Woke Yet? There’s Hope for Our Myopia

hope woke wokeness

In the Eyes of the Woke Beholder

I know some folks who believe that the earth is flat. Although others consider their views a joke, they consider themselves woke.

So, too, academy-awarded actors who proclaim their enlightenment from their platform. They clasp the golden man and parrot the current political narratives. They would say they’re woke.

As do the many politicians who prove their woke-ness by publishing their pronouns and making progressive promises. And the news anchors weighing in with their opinions while claiming to be without bias. Even the ball players play the game with their broadcasted slogans and postures of woke-ness.

In his book, Waking Up, Sam Harris teaches mindfulness and meditation as remedies for sleepwalking through life. He and other enlightened gurus would say, ‘we’re woke.’

I think I’m woke. From my God to my politics, my eyes are certainly wide open.

We all think we’re seeing things as they really are. So we preach it, share it, tweet, and retweet it. We blog our truths and post our outrage, signaling to skeptics and fellow-believers alike: we, too, are woke.

Awake in the Matrix: Are there elephants in the room?

Hope for our woke-ness myopia

But how can we all be so sure? Perhaps some of our woke is myopia.

An atheist may be seeing just the tip of an elephant’s trunk. A philosopher’s view may encompass only the animal’s flank. A scientist, Hindu, or Muslim merely touches the tail. A Christian believes she sees the entire beast. Until it stomps on her from a place she wasn’t looking.

Hope for our woke-ness myopia

Admitting I may be near-sighted stirs up fear in me. Cognitive dissonance is quite uncomfortable. Do I double my efforts to prove my truth? Or do I make room for a shift in my views?

In The Matrix movie, Neo chose the red pill and awakened to a shocking reality. At some level, we are also seeking reality when we hunger for woke-ness. Some of us are suspicious that we haven’t yet tasted or touched the truth in its fullness. How can I be sure that my flavorful steak isn’t a convenient illusion?

Living With Tensions, Not Without Questions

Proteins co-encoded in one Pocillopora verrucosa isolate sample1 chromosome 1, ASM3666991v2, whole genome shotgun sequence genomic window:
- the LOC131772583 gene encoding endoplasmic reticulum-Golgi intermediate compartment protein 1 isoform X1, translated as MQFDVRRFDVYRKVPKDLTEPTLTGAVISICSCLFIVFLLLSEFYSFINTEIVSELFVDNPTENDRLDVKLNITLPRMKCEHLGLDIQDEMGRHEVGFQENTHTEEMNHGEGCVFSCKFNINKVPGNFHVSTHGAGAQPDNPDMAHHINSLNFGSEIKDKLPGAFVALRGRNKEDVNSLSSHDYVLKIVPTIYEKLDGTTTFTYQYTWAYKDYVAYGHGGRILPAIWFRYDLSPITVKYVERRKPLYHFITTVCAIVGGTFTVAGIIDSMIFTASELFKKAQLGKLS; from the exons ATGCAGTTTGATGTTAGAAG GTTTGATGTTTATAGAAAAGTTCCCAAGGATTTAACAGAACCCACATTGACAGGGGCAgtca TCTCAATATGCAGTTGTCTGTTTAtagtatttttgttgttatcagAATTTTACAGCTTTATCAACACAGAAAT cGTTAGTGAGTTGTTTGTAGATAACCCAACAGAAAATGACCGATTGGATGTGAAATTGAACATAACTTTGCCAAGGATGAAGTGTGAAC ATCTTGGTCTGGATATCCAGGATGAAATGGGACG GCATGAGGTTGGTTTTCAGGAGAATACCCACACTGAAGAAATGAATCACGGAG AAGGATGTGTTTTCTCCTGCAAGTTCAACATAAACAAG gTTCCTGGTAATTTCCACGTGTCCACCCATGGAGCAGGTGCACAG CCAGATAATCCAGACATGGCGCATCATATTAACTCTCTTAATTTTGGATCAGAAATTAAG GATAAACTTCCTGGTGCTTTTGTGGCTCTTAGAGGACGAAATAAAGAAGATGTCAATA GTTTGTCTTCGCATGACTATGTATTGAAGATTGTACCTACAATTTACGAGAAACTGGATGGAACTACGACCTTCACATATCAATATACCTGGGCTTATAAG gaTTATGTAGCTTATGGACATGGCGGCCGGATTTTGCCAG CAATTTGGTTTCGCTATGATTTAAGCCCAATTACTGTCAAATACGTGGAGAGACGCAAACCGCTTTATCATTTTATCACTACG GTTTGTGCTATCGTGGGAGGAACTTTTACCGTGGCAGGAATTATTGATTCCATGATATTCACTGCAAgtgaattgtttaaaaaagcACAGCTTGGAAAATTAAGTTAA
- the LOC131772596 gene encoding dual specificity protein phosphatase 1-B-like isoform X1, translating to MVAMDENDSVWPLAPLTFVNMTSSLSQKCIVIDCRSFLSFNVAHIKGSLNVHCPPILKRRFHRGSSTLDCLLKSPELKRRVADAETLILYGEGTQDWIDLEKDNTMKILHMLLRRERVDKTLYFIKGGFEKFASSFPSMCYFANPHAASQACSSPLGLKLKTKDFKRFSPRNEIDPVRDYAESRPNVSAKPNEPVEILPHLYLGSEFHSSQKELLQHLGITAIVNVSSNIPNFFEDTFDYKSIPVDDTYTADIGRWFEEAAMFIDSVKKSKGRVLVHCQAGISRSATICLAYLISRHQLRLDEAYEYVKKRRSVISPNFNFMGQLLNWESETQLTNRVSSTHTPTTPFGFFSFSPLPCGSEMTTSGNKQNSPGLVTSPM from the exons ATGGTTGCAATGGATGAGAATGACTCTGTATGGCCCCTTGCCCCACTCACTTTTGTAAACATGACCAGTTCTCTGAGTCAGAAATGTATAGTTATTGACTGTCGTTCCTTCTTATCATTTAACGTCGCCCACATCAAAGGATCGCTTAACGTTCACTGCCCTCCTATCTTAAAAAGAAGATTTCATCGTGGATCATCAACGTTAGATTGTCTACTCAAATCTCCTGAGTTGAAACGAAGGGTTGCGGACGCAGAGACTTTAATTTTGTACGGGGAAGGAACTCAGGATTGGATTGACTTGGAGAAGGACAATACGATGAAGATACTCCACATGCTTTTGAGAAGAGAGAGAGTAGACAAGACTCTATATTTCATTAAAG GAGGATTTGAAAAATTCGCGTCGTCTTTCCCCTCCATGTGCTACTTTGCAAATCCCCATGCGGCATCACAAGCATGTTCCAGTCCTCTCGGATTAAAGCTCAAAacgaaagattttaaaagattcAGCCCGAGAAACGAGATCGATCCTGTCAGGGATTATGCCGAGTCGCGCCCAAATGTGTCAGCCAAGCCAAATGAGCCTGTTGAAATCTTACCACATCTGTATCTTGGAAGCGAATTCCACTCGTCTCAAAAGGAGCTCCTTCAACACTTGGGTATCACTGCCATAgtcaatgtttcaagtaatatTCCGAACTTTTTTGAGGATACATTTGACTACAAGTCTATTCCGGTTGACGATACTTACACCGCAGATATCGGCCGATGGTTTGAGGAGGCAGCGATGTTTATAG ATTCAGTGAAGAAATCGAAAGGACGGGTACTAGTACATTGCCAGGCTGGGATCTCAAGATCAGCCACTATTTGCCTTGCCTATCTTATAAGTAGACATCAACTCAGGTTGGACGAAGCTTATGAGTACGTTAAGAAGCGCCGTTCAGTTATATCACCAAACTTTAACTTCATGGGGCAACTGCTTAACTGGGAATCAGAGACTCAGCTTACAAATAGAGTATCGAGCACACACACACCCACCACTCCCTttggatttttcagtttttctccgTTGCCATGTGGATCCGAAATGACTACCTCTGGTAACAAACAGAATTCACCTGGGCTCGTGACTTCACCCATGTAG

Competing ideas have been around forever. Some are more dangerous than others. There is a place for fighting for what we know. Without One True Truth, we risk being left with nothingness. Without certainty, truth can become relative and meaningless.

You can’t go on “seeing through” things forever. The whole point of seeing through something is to see something through it. To “see through” all things is the same as not to see.                                                         C.S. Lewis, The Abolition of Man

The Believer in Anything seeks to see through lies, abuses, and delusions to get to the truth. We’re certain that we’ve encountered the entire pachyderm when the shape of the thing makes sense to us. Believers in God and in a bigger story have found great solace and happiness in their assertions of ultimate truth.

But some people neglect nuance and get swept up in extreme ideas. Like a parasite of the mind, a system of belief can take command of our rationality and run its own agenda through our bodies and emotions. Millions upon millions died in Stalin’s gulags, Hitler’s holocaust, and Mao’s cultural revolution because dangerous ideologies took root in ordinary humans. Let’s not forget the many who have died at the hands of Christians, Muslims, Hindus, and other ideological zealots. Too many people have become mindless, spineless, and ferocious perpetrators of atrocity.

A Plea for Humility: Can we all keep talking, please?

Humans will always have disagreements. Unlike some postmoderns, I do believe in ultimate truth. I just can’t say I’ve touched every corner of the beast. Or cornered the market on what it means to be woke. The question is, what will we do with the conflict and the friction? Maybe we can humbly agree on these:

  • Each of us has biases and blindnesses. Can we acknowledge the weakness of our woke-isms?
  • Each of us can learn more about other perspectives. If the extent of our argument is an echo in our own head, we’ll never hear what others are saying — or seeing or feeling.
  • Each of us could hold our beliefs with a solid but relaxed grip. I haven’t the hubris to cancel your opinions. Nor would I try to silence the truths you hold dear. But I will risk asking you to listen. And ask you to reconsider.
  • Each of us should listen and learn from other points of view. When our arrivals appear to be black and white, remember the elephant — or whatever this thing is that we’re all arguing about — is gray.

Let’s continue the discussion, keep our eyes and ears wide open to the best in all of us. Then woke can be just another word for hope.

Read more about Finding Our Blind Spots.  Discover more about the flat earth.

 

Have You Noticed What You Notice?

be present with mindfulness and practice paying attention

Mindfulness Part 2: The Nature of Attention

The natural world rejuvenates my mind and spirit, helps me be present.